The 1800s were marked by lavish Victorian productions of Shakespeare, and Macbeth was no exception. It was not until the early 1930s that a modern-dress production was staged in Birmingham, England. In 1936, Orson Welles staged such an all-black production of Macbeth—a “Voodoo” Macbeth, where the king ruled over a nineteenth-century colonial Haiti.
The most prevalent interpretation of Shakespeare’s play portrays a royal couple who act alone, motivated by their own internal psychologies, with one or the other of the partners controlling the action. Another approach to Macbeth's text in performance places the human world against a powerful supernatural sphere in which Macbeth’s Weird Sisters dwell. Macbeth and Lady Macbeth, as well as their counterparts in a human and corrupt society, are portrayed as insignificant players in a world controlled by Fate and evil forces.
A third interpretation of Shakespeare’s text in performance understands Macbeth’s tragedy as familial and intimate. The Macbeths are governed by their relationship with one another and with those near to them. Trevor Nunn’s celebrated 1976 production by England’s Royal Shakespeare Company starred Ian McKellan and Judi Dench as the tragic couple who lose each other along the way. First staged in the RSC’s most intimate space and on a very limited budget, the action took place within a small chalk circle, in which the couple moved in a counter-clockwise direction, signaling the play’s demonic associations.
Macbeth is said by some to be the Shakespeare play that reads most like a film script. Akira Kurosawa’s famous film, Throne of Blood, explores a fourth interpretation, with human society as the determining and overriding force. The Macbeths act—but in response to their world shaping their behavior. Kurosawa widens his scope through the use of hundreds of supernumeraries to embrace an entire political and social realm of violence and counter-violence. Society and human history are the root cause of tragedy in this sociological interpretation of Shakespeare’s text.
Shakespeare’s play has also inspired several television and film adaptations, including Ken Hughes’s gangster film, entitled Joe Macbeth (1955), in which a Tarot card-reader tells Joe that he will first become Lord of the Castle and later, King of the City. In 1991, writer-director William Reilly returned to the gangster genre in his modern-day retelling, Men of Respect. The Weird Sisters are portrayed as gypsies watching a TV cooking show featuring a recipe for lamb’s head stew, and Lady Macbeth frantically attempts with a can of bleach to make her bloodied hands guiltless. In 1997, the co-founder of the English Shakespeare Company, Michael Bogdanov (who that same year guest-directed CST’s production of Timon of Athens at the Ruth Page Theatre), directed the play with residents of a government-subsidized housing project in Birmingham; the documentary was aired on the BBC.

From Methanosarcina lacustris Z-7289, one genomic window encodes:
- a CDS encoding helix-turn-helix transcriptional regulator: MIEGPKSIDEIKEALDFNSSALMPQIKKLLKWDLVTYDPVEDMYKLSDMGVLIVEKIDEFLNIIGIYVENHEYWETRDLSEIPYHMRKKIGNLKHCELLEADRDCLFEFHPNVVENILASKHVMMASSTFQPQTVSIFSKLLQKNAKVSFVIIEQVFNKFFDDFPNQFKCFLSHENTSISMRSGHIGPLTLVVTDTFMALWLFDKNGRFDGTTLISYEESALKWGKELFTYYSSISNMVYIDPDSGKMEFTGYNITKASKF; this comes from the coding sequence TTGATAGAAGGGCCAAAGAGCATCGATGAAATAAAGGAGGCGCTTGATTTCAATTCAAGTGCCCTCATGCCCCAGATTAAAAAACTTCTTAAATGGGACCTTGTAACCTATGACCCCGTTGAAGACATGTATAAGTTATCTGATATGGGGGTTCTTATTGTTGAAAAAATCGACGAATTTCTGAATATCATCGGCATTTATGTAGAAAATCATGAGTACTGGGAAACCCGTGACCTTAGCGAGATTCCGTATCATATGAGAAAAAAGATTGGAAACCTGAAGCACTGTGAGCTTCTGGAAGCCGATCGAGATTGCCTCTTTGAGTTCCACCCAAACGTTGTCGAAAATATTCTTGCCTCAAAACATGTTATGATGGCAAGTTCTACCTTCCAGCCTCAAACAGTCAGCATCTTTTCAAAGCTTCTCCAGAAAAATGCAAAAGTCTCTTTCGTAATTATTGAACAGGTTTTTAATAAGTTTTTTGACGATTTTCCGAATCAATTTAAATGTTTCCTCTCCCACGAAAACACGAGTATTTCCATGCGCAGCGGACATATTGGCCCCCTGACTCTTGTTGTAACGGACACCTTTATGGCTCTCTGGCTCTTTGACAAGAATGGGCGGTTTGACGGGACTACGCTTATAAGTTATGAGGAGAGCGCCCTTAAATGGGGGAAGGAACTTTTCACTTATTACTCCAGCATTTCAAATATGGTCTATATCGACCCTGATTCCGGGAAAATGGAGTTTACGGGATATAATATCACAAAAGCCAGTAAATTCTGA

Macbeth has been staged by Chicago Shakespeare Theater as a full-length production only once before, in 1992. Directed by the Czechoslovakian director, Roman Polak, the production was one of the first that the young company staged. Polak conducted the entire rehearsal process with his all-Chicago cast through the use of a translator, and the production was woven together by a series of visual images. Macbeth (played by Kevin Gudahl) and Banquo, returning from the battlefield covered in filth, stripped to loin clothes to shower in a rainstorm before returning to home and civilization. It was the company’s first “water effect”—of many to follow. Polak covered his other-worldly witches in white gauze from head to toe, and cast his leading couple as young, virile, impulsive lovers seduced by their passions.
In 2005, Chicago Shakespeare Theater staged a world premiere of an adaptation based on Shakespeare’s play, entitled Kabuki Lady Macbeth. Conceived and directed by Master of Zen Arts Shozo Sato, and written by New York playwright Karen Sunde, this retelling focused on the journey of Lady Macbeth, portrayed as the force behind Macbeth’s downfall. Sato told the story through the 400-year-old Japanese theater tradition of Kabuki, which utilizes traditional Japanese dress, vocalization patterns, and the sound of the wooden “ki” to punctuate the story’s forward drive. Performed in the 200-seat theater Upstairs at Chicago Shakespeare, the production was an intimate, cross-cultural experience for both the performers and their audience.
Then in 2007, Chicago Shakespeare Theater in collaboration with one of Italy’s oldest marionette theaters, Compagnia Marionettistica Carlo Colla e Figli, created a new production, Marionette Macbeth, combining the 300-year-old artistry of Colla e Figli with the voices of Chicago Shakespeare Theater actors. With more than 100 three-foot-tall, hand-carved puppets, the story of Macbeth was enacted by this troupe of Milanese master puppeteers. The production toured subsequently to The New Victory Theater in New York City.
– Contributed by the CST Education Department